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Monday, July 26, 2010
Whitey Herzog is no brainer; other numbers not so


Whitey Herzog
Whitey Herzog deserves to have his number retired, but some others have interesting stories.

Former manager and brand new Hall of Famer Whitey Herzog has long been considered a Cardinal immortal by the team's fans. This Saturday, the team will make it official, retiring his No. 24 prior to a game against the Pirates.

Herzog led the Redbirds to the 1982 World Series title and two other appearances (1985 and 1987). Retiring his number is a natural.

But there are some other retired numbers that might surprise you -- for their location or reason:

No. 9 Gordie Howe, Carolina Hurricanes

Yes, the Red Wings retired Mr. Hockey's number long, long ago. But what's interesting is that his No. 9, while not hanging in the arena, is out of circulation to Carolina Hurricanes' players, as well. Howe played his final season with the Hartford Whalers, now the Hurricanes.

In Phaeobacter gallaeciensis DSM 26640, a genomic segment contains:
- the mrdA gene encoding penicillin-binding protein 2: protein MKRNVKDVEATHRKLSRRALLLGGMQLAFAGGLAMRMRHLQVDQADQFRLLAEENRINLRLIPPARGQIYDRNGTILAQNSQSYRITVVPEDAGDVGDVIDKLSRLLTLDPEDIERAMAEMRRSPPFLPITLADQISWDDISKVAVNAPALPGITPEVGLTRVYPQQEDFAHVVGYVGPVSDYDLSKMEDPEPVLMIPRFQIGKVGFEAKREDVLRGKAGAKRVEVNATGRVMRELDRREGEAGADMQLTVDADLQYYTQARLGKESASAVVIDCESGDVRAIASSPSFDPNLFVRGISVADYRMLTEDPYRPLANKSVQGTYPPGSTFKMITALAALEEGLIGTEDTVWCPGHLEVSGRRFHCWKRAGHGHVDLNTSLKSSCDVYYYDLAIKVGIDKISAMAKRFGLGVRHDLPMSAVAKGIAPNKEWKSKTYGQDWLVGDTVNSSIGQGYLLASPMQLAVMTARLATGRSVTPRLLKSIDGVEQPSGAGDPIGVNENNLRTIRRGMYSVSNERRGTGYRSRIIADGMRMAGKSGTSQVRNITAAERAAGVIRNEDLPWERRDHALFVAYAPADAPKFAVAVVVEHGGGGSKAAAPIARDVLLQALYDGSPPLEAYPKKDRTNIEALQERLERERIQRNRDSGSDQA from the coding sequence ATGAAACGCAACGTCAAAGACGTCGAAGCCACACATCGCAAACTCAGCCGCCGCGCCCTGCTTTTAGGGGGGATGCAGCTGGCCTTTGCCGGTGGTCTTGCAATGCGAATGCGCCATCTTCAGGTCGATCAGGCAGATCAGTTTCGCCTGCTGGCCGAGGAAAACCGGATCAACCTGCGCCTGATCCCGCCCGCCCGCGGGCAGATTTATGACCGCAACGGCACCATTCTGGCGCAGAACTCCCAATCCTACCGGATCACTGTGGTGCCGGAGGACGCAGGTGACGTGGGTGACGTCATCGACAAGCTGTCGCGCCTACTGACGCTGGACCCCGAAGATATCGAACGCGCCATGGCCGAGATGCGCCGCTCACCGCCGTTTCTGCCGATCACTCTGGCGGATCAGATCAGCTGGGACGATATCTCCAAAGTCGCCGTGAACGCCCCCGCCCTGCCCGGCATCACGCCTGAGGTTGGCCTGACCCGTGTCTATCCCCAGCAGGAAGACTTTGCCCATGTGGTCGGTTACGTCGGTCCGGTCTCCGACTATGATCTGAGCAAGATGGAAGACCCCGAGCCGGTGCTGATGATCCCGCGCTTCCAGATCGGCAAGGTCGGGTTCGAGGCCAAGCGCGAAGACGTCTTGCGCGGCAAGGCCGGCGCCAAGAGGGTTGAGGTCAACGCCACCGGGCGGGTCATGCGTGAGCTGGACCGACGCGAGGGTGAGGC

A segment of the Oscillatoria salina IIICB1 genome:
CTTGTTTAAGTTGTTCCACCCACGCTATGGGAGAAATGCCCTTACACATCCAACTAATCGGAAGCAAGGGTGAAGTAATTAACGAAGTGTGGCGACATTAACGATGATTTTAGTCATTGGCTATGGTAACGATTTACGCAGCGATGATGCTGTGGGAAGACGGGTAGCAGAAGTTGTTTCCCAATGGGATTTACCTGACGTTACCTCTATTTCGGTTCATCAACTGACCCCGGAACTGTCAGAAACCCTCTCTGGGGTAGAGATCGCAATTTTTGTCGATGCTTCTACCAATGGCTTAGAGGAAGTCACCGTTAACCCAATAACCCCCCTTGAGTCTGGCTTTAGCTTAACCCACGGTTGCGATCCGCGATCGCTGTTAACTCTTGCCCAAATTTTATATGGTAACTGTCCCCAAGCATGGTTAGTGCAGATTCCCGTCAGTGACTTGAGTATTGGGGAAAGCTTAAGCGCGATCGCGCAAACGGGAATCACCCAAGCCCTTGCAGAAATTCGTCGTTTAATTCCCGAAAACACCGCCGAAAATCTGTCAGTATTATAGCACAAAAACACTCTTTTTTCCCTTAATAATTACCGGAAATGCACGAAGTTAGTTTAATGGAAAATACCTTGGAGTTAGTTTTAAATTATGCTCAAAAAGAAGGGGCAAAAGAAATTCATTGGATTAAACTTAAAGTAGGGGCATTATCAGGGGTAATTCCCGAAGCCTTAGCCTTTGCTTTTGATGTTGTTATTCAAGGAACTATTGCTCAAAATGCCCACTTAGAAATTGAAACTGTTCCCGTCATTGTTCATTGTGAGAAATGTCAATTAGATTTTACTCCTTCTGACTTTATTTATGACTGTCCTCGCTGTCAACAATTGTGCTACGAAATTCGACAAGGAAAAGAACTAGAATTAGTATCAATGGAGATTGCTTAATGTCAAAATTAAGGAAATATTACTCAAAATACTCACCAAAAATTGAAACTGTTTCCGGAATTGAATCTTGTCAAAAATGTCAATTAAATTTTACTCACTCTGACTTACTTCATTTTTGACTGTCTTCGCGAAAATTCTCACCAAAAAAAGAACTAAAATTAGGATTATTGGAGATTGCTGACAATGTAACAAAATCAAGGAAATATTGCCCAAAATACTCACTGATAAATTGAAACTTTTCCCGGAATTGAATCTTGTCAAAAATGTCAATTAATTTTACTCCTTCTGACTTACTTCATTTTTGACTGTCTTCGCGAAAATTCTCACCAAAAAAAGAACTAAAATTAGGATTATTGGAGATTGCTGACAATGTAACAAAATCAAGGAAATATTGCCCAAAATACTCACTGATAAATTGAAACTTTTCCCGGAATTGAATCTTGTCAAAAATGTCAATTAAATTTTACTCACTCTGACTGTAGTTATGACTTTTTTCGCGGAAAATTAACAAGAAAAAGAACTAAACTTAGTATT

No. 12 Wade Boggs, Tampa Bay Rays

You won't find No. 12 on the walls of Fenway, despite the fact that Boggs won five batting titles with the Red Sox (1982-92). Instead, you'll have to head south. Boggs' stint at Tropicana Field is most noted for this -- on Aug. 7, 1999, he became the only MLB player whose 3,000th hit was a home run.

No. 15 Brad Davis, Dallas Mavericks

Davis was one of the original members of the Mavs and while his numbers were solid, they were hardly the kind of numbers associated with someone whose jersey hangs from the rafters. In 12 seasons, Davis never averaged more than 12 points per game in a single season, and finished with an average of 8.0 for his career.